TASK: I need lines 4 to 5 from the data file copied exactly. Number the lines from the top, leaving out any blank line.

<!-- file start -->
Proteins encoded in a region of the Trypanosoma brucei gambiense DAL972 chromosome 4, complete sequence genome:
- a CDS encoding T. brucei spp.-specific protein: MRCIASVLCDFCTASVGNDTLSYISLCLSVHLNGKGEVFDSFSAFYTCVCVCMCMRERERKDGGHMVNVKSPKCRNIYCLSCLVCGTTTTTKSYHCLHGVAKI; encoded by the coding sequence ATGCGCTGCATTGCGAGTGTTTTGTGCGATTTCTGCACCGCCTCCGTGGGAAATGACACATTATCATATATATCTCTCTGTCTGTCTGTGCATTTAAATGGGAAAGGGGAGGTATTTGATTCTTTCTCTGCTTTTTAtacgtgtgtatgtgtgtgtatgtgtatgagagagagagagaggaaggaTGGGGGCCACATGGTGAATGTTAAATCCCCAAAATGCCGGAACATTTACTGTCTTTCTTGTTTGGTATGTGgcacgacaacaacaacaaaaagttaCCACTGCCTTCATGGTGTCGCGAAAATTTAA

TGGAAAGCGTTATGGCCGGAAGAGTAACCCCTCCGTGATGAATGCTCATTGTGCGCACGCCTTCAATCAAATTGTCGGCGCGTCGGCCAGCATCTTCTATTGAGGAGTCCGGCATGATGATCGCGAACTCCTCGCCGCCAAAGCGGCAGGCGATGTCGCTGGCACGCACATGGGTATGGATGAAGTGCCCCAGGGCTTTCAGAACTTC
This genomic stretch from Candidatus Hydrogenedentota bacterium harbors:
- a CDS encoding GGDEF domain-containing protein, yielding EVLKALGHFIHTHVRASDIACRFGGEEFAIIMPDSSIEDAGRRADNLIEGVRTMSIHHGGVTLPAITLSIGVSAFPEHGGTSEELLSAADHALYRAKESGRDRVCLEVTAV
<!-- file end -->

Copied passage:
This genomic stretch from Candidatus Hydrogenedentota bacterium harbors:
- a CDS encoding GGDEF domain-containing protein, yielding EVLKALGHFIHTHVRASDIACRFGGEEFAIIMPDSSIEDAGRRADNLIEGVRTMSIHHGGVTLPAITLSIGVSAFPEHGGTSEELLSAADHALYRAKESGRDRVCLEVTAV